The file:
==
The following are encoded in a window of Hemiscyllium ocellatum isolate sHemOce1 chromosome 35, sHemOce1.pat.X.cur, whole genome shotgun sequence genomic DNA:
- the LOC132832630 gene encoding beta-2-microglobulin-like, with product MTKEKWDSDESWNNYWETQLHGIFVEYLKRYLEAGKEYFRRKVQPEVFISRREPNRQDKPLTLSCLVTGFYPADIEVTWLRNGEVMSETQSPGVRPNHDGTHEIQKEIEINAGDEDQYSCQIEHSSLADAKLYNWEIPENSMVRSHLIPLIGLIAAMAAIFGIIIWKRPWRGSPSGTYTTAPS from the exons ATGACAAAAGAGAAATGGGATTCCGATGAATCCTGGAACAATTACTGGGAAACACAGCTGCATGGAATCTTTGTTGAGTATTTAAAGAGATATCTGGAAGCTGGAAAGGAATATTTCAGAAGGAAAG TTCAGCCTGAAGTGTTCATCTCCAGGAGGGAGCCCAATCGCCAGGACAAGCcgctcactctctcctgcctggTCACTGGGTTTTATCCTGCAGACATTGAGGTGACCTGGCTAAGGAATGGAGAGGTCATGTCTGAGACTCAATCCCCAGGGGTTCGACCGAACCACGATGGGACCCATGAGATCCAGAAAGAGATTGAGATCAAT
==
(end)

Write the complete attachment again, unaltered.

The following are encoded in a window of Hemiscyllium ocellatum isolate sHemOce1 chromosome 35, sHemOce1.pat.X.cur, whole genome shotgun sequence genomic DNA:
- the LOC132832630 gene encoding beta-2-microglobulin-like, with product MTKEKWDSDESWNNYWETQLHGIFVEYLKRYLEAGKEYFRRKVQPEVFISRREPNRQDKPLTLSCLVTGFYPADIEVTWLRNGEVMSETQSPGVRPNHDGTHEIQKEIEINAGDEDQYSCQIEHSSLADAKLYNWEIPENSMVRSHLIPLIGLIAAMAAIFGIIIWKRPWRGSPSGTYTTAPS from the exons ATGACAAAAGAGAAATGGGATTCCGATGAATCCTGGAACAATTACTGGGAAACACAGCTGCATGGAATCTTTGTTGAGTATTTAAAGAGATATCTGGAAGCTGGAAAGGAATATTTCAGAAGGAAAG TTCAGCCTGAAGTGTTCATCTCCAGGAGGGAGCCCAATCGCCAGGACAAGCcgctcactctctcctgcctggTCACTGGGTTTTATCCTGCAGACATTGAGGTGACCTGGCTAAGGAATGGAGAGGTCATGTCTGAGACTCAATCCCCAGGGGTTCGACCGAACCACGATGGGACCCATGAGATCCAGAAAGAGATTGAGATCAAT